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Monday Message Board

December 8th, 2008

It’s time once again for the Monday Message Board. As usual civilised discussion and no coarse language.

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  1. Syd Lambrick
    December 8th, 2008 at 14:35 | #1

    John, This week marks the 25 anniversary of the $A float. Perhaps a review is worthy of discussion (announced 9th December, 1983 and effective from 12 December, 1983).

  2. Dave
    December 8th, 2008 at 19:21 | #2

    I’ve been reading the global warming deniers. Finally I’ve been converted to their cause. Accordingly, I would like to send the following, perhaps we could forward it to prominent deniers to seek their support.

    To :
    The Artic Ice
    The North Pole
    Planet Earth

    Dear Arctic Ice,

    Please stop melting at once. Its clear that human caused global warming is a fraud cooked up by ‘The Scientists’ and the chattering class socialists. Your continued self melting is an obvious fraud, and we, the undersigned, demand that you stop.


    (insert names of usual suspects here)

  3. observa
    December 8th, 2008 at 20:17 | #3

    Perhaps Dave we’ve already signed up with that Bob Brown of US politics, Ralph Nader(no offence Ralph). You can read all about his C-change in the WSJ Opinion Journal titled- ‘We Need a Global Carbon Tax’ summarised neatly in his first paragraph thus-
    ‘If President Barack Obama wants to stop the descent toward dangerous global climate change, and avoid the trade anarchy that current approaches to this problem will invite, he should take Al Gore’s proposal for a carbon tax and make it global. A tax on CO2 emissions — not a cap-and-trade system — offers the best prospect of meaningfully engaging China and the U.S., while avoiding the prospect of unhinged environmental protectionism.’

    Ditto with eschewing that ‘unhinged environmental protectionism’ down under eh Dave?

    Interestingly enough I see China is contemplating a retail fuel tax, although they’ve just devalued the Yuan which may be a prelude to the competitive, ‘beggar thy neighbour’ devaluations of the 30s all over again. No doubt Bailout Business in the US will be eagerly looking for any excuse to return the favour in troubled times, unless wiser heads prevail. That’s Nader’s point essentially.

  4. scott
    December 8th, 2008 at 22:50 | #4

    Dear Prof Quiggin,

    I was reading through Ken Henry’s Tax Review introduction via Peter Martin’s blog and was wondering what your opinion on this might be.

    With all this talk of economic models, architecture etc, I was wondering if you had anything interesting to say about how we should be taxing Australians in the future.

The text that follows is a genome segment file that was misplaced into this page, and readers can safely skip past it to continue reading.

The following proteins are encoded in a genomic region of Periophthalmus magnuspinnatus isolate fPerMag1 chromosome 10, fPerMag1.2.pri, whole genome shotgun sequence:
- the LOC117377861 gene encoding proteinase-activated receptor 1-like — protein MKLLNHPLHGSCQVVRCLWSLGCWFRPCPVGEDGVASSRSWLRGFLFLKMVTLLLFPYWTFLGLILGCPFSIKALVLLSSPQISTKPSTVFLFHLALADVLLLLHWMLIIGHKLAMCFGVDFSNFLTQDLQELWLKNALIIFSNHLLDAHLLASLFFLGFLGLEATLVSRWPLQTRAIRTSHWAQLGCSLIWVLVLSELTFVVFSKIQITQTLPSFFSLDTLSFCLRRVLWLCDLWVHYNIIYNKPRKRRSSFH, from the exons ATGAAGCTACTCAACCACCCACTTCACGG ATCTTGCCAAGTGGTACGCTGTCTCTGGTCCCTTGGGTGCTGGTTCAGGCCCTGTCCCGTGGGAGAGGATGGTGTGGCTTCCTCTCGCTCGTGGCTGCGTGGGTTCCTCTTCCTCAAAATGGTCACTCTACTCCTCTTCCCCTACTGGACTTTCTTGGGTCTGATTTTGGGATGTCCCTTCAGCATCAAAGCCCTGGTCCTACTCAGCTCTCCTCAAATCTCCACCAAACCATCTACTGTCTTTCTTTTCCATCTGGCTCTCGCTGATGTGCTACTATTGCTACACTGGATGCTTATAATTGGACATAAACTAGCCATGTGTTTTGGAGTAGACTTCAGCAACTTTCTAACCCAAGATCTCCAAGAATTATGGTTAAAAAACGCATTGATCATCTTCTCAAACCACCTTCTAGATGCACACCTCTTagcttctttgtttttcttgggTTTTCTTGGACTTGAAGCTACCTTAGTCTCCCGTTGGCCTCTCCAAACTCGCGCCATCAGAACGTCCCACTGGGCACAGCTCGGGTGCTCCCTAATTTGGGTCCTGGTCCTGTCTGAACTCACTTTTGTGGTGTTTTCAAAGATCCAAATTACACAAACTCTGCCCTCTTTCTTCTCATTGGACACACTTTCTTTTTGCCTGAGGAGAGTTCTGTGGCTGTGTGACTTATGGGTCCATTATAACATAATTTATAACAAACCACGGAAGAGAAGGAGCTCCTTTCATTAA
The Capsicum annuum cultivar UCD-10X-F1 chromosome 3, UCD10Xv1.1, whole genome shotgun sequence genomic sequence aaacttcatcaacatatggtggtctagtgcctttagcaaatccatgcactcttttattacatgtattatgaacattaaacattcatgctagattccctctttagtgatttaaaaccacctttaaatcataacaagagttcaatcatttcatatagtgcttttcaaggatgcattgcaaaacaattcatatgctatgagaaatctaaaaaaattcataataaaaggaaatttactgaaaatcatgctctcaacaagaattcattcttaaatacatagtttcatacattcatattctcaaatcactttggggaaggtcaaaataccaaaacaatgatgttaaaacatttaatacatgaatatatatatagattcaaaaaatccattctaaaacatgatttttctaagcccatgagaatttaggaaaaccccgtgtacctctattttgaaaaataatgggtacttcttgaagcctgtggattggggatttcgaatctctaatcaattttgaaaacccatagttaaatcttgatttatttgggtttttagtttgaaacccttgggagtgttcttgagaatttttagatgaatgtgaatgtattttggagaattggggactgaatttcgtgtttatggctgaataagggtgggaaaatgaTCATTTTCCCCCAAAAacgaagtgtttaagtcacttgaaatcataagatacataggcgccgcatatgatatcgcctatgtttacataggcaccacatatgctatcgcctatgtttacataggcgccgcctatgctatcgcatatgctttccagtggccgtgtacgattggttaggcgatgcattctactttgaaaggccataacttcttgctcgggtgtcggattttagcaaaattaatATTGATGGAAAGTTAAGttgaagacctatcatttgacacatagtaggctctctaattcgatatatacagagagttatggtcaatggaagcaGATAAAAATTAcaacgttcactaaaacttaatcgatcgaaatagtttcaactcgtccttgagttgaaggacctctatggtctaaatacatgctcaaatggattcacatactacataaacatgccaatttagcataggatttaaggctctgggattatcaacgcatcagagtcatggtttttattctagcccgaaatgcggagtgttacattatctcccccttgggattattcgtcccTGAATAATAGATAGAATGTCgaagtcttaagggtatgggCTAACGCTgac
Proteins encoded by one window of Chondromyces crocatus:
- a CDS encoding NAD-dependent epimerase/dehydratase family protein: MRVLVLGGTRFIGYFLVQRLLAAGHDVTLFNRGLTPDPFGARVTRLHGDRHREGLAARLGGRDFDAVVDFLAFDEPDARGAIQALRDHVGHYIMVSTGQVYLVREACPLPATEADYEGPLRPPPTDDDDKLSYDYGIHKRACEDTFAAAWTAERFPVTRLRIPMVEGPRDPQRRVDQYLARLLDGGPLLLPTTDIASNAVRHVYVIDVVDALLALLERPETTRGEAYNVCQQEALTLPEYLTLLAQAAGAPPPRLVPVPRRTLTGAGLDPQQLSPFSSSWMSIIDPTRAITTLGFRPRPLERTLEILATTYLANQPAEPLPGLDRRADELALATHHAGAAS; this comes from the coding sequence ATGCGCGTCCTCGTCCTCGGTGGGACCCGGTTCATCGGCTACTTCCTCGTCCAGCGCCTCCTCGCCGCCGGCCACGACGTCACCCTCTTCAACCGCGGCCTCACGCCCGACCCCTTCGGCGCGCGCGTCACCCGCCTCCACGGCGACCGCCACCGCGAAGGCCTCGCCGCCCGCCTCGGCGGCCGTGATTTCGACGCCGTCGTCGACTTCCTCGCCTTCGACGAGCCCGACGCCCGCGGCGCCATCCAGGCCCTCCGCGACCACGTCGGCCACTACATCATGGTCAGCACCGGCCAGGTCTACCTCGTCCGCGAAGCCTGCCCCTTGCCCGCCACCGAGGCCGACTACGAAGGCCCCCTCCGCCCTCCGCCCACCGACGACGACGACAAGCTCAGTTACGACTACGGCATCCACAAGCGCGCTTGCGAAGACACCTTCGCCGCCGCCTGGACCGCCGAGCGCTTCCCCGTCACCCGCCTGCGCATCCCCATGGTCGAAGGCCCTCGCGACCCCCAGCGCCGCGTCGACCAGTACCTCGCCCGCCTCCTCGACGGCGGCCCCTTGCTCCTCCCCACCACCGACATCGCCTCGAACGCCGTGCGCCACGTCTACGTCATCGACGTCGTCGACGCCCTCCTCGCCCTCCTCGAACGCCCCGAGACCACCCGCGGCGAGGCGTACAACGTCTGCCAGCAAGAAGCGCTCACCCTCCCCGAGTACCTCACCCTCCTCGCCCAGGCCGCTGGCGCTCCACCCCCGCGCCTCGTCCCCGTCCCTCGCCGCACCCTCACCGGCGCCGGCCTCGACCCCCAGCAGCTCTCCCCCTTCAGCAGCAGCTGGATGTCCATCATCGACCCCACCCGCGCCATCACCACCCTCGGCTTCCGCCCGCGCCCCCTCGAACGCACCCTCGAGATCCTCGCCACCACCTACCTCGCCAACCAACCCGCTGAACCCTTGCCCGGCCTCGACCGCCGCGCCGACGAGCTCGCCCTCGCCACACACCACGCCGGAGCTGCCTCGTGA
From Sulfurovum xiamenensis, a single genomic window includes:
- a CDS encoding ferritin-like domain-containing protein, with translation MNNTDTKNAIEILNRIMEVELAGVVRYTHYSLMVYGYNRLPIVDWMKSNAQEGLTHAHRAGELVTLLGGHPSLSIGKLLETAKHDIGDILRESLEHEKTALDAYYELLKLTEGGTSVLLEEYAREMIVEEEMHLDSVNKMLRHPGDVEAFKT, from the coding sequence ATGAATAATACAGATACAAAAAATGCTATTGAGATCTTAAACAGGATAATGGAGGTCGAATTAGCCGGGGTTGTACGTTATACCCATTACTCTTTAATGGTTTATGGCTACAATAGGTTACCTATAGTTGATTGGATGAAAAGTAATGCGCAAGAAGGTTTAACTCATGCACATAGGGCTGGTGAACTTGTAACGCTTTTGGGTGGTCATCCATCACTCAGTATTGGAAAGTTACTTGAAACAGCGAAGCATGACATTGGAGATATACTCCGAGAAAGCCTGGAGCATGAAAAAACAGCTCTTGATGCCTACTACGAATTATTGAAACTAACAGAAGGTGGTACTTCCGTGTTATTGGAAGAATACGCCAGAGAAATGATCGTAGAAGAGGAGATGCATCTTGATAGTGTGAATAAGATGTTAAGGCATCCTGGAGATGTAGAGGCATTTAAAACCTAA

My feeling is that the information revolution presents some real possibilities. Integration of systems of Local, State and Commowealth government taxation with real time information allows for unbelievable transparancy.

    It is all about saving the environment, ala UK Green Fiscal Commission, carbon has a dollar value, whiz bang Bob’s your uncle. Ok, I’m no economist, but that’s about the sophistication of current models from my limited reading.

    Or would it be a mistake for local, state and Commowealth to all have vested interests in taking as much carbon out of the atmosphere as possible? Can you give me some encouragement that radiative forcing incentives might be uncorrelated to revenue raising efforts in a 21st century nation.

    I guess in the land, capital, labour conception of a tax base, the land is poorly represented at the macro level. Given it’s capacity to derive income from atmospheric sequestration ala market theory, perhaps the linkage is exactly what all levels of government really need in Australia and around the Earth.

  5. December 8th, 2008 at 23:50 | #5

    “Believers” in global warming would be more accurate than “deniers”

    I’ve actually met one (believer), they ain’t exactly got it all together up top.

  6. Alan
    December 9th, 2008 at 06:51 | #6

    Ah-ha, 4. satp, I get it at last. Now, let’s see, if I can find one (and I only need one) loony who is convinced global warming is not happening … that proves … (frowns, squints, scratches back of head) … YES! Got it! One loony who says global warming is not happening proves it is happening! Hey, this science stuff is a lot easier than it looks!

  7. Dave
    December 9th, 2008 at 10:19 | #7

    Steve-at-the-pub, do I have your permission to add you to the petition? – I think your name will carry a lot of weight with the arctic ice. Please get back to me asap.

  8. Nick K
    December 9th, 2008 at 10:26 | #8

    The Rudd government’s economic management credentials must surely be destroyed by now.